Kingston Road Runners Association president Lana Saunders explained that Dunbar has been involved in the running community for nearly 20 years. On Saturday, he had volunteered to certify the new Limestone Mile race course.

“Proud to wear the KRRA jersey, Kevin was a fierce competitor, incredible athlete and friend to all,” Saunders wrote on Facebook. “The KRRA will fondly remember Kevin as a truly humble person, a devoted father and husband, and an encouraging friend to many of us.”

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Last December, Dunbar spoke about his life and running journey at the association’s annual general meeting.

The son of Irish immigrants Tony and Eithne Dunbar, Kevin attended Thousand Islands Secondary School, where he competed on the track and field team, excelling in the 800 and 1,500 meter races. He explained in his speech that he had won a scholarship to the University of Minnesota, where he competed for nearly four years, but left without a degree and returned home to Brockville, then eventually to Kingston. He worked for a few years in the hospitality industry, earned his Bachelor of Arts degree from the University of Minnesota, then applied to Queen’s Law School. He was accepted and competed on the Gaels cross country team. At 30, the “Silver Fox” has raced at the national championship and the national indoor championship.

Meanwhile, Dunbar explained that personal struggles plagued him, but asking for help is what got him through.

“You never know who you might inspire, who might see you and try to change their life, just by putting on those shoes and jogging,” Dunbar wrote in his speech.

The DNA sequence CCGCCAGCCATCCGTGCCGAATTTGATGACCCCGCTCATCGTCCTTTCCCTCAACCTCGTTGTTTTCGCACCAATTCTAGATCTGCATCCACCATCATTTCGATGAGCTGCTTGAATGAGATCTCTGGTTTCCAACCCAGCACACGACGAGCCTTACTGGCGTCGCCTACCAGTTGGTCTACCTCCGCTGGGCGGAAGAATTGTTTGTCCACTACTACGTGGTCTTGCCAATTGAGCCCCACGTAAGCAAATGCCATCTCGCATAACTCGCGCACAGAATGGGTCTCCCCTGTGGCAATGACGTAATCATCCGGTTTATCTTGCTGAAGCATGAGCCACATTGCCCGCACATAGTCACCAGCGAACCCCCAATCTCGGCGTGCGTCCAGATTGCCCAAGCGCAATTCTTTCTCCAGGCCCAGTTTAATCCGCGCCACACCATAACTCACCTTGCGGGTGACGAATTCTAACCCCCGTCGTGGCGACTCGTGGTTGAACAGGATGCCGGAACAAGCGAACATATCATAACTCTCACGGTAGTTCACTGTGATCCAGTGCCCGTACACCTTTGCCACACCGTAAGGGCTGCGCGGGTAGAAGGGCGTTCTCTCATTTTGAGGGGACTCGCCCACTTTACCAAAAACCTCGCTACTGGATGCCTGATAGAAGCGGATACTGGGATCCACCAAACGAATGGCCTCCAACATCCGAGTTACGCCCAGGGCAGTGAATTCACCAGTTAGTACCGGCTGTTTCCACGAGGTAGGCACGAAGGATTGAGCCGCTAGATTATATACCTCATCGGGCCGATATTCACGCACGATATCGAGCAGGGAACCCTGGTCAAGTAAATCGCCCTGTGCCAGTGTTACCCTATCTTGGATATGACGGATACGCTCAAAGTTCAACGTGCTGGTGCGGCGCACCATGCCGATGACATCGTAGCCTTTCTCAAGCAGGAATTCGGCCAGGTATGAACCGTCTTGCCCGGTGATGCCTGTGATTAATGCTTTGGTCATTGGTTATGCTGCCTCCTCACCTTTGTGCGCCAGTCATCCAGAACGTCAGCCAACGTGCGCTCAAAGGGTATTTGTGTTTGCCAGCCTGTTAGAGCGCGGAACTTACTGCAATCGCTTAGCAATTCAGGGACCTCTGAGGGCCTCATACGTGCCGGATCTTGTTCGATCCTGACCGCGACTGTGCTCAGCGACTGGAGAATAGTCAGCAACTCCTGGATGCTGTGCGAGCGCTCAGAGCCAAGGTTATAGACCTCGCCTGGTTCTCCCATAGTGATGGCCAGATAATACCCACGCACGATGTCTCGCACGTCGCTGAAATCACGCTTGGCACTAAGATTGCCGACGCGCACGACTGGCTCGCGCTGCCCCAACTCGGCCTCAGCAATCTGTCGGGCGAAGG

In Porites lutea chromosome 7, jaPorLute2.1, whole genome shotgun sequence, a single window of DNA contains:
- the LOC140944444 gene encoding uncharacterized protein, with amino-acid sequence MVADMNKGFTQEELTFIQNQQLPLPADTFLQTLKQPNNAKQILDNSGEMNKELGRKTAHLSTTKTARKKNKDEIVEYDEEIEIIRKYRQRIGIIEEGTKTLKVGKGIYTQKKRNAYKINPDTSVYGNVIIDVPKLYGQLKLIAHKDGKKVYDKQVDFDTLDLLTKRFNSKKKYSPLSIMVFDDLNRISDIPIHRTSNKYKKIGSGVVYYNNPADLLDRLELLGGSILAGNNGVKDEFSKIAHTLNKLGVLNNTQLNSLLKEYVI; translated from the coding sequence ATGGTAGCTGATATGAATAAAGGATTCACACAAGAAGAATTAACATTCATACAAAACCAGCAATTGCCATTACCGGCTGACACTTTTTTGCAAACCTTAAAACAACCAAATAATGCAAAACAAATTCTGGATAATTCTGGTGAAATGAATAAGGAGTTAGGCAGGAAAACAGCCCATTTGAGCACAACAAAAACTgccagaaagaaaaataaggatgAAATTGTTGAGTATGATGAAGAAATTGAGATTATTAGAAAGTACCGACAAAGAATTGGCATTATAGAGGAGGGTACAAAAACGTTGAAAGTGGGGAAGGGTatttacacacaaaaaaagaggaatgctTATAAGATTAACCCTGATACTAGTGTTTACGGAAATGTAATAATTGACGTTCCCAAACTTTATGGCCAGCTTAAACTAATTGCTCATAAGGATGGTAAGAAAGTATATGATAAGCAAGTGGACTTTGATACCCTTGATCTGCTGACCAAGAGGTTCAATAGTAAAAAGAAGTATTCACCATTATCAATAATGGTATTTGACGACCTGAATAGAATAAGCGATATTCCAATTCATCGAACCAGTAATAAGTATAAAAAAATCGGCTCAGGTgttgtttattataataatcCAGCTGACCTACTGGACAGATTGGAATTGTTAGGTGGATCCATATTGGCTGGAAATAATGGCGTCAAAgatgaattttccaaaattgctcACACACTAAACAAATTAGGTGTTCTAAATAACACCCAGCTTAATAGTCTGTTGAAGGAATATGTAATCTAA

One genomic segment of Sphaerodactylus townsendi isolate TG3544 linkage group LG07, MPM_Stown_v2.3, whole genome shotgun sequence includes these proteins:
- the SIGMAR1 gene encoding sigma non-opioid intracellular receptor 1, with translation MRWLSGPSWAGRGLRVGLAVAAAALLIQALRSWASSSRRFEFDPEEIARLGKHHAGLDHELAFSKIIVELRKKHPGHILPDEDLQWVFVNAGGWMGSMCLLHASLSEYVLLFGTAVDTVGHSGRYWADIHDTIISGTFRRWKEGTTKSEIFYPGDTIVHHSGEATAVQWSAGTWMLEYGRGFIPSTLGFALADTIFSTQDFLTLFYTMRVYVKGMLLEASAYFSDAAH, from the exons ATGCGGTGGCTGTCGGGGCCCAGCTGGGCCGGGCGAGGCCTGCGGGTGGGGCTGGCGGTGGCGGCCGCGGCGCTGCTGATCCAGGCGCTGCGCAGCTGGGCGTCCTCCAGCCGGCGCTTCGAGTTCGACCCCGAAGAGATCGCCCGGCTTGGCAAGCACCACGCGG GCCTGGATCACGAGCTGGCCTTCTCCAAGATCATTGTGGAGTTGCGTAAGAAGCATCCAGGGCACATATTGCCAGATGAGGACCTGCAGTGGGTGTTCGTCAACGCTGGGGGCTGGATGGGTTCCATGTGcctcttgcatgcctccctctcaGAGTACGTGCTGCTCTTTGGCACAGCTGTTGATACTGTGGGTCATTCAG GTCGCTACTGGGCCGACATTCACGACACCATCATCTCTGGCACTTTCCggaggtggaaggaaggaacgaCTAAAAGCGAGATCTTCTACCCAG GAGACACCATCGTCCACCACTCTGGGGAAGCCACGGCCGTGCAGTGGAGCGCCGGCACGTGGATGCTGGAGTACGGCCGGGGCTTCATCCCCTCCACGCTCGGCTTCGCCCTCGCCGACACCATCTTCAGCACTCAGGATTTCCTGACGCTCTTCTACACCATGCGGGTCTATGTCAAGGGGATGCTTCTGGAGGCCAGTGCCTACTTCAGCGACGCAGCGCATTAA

On Strava, an online app used to track and share physical activity, he recorded a 14 kilometer run on the K&P Trail in Sydenham on Saturday.

“Running is better with friends,” he captioned the run.

He also recorded a 1,942 meter lake swim and a 51 kilometer bike ride that day. Although the app may not contain all of Dunbar’s personal bests, of those he has recorded, his best marathon time was two hours 49 minutes 35 seconds, his best half marathon time was 1:20 :28 and his best time of a kilometer race was only 2h12.

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This year alone, Dunbar has completed 888.7 kilometers of running, 35,779 kilometers of cycling and 8,588 meters of swimming. He had finished the Boston Marathon in 3:09:59 and was planning to compete in a half Ironman duathlon again in Mont Tremblant at the end of this month.

But his athletic feats were not his crowning achievement, his friends insisted. His family has always been his top priority. Ellacott said the family of four was always together and always traveled together.

“Super tight,” Ellacott said of the family. “He just loved his kids.”

A GoFundMe campaign has been set up to support Dunbar’s wife, Liz, and daughters Ciara and Maggie. It can be found by visiting www.gofundme.com/f/kevin-dunbar.

Funeral arrangements are scheduled for later this week at Wartman Funeral Home and St. Joseph Catholic Church.

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Jon J. Epps